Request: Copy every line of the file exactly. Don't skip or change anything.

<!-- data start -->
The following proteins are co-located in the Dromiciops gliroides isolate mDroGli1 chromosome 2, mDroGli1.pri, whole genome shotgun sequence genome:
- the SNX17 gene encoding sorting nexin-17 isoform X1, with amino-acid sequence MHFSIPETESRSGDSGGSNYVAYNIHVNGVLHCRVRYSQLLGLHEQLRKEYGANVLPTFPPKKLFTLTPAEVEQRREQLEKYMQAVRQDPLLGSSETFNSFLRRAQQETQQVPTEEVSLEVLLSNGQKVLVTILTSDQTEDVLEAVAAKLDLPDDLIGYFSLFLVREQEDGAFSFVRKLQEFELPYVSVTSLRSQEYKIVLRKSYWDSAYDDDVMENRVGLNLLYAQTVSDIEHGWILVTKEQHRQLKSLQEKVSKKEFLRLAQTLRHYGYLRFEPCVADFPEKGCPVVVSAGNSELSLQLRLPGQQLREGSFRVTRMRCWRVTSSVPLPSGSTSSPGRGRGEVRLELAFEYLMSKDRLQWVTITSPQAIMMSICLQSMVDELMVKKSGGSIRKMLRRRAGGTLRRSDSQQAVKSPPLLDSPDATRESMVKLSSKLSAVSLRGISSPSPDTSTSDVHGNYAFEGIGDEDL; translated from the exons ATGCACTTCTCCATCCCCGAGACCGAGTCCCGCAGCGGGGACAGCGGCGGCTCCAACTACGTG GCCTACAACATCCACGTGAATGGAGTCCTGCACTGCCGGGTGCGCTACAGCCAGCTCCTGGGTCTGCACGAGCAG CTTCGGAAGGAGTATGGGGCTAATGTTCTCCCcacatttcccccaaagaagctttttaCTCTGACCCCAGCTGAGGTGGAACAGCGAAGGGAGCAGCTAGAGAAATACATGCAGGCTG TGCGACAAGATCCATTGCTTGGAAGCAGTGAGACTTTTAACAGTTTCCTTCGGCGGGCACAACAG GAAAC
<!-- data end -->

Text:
The following proteins are co-located in the Dromiciops gliroides isolate mDroGli1 chromosome 2, mDroGli1.pri, whole genome shotgun sequence genome:
- the SNX17 gene encoding sorting nexin-17 isoform X1, with amino-acid sequence MHFSIPETESRSGDSGGSNYVAYNIHVNGVLHCRVRYSQLLGLHEQLRKEYGANVLPTFPPKKLFTLTPAEVEQRREQLEKYMQAVRQDPLLGSSETFNSFLRRAQQETQQVPTEEVSLEVLLSNGQKVLVTILTSDQTEDVLEAVAAKLDLPDDLIGYFSLFLVREQEDGAFSFVRKLQEFELPYVSVTSLRSQEYKIVLRKSYWDSAYDDDVMENRVGLNLLYAQTVSDIEHGWILVTKEQHRQLKSLQEKVSKKEFLRLAQTLRHYGYLRFEPCVADFPEKGCPVVVSAGNSELSLQLRLPGQQLREGSFRVTRMRCWRVTSSVPLPSGSTSSPGRGRGEVRLELAFEYLMSKDRLQWVTITSPQAIMMSICLQSMVDELMVKKSGGSIRKMLRRRAGGTLRRSDSQQAVKSPPLLDSPDATRESMVKLSSKLSAVSLRGISSPSPDTSTSDVHGNYAFEGIGDEDL; translated from the exons ATGCACTTCTCCATCCCCGAGACCGAGTCCCGCAGCGGGGACAGCGGCGGCTCCAACTACGTG GCCTACAACATCCACGTGAATGGAGTCCTGCACTGCCGGGTGCGCTACAGCCAGCTCCTGGGTCTGCACGAGCAG CTTCGGAAGGAGTATGGGGCTAATGTTCTCCCcacatttcccccaaagaagctttttaCTCTGACCCCAGCTGAGGTGGAACAGCGAAGGGAGCAGCTAGAGAAATACATGCAGGCTG TGCGACAAGATCCATTGCTTGGAAGCAGTGAGACTTTTAACAGTTTCCTTCGGCGGGCACAACAG GAAAC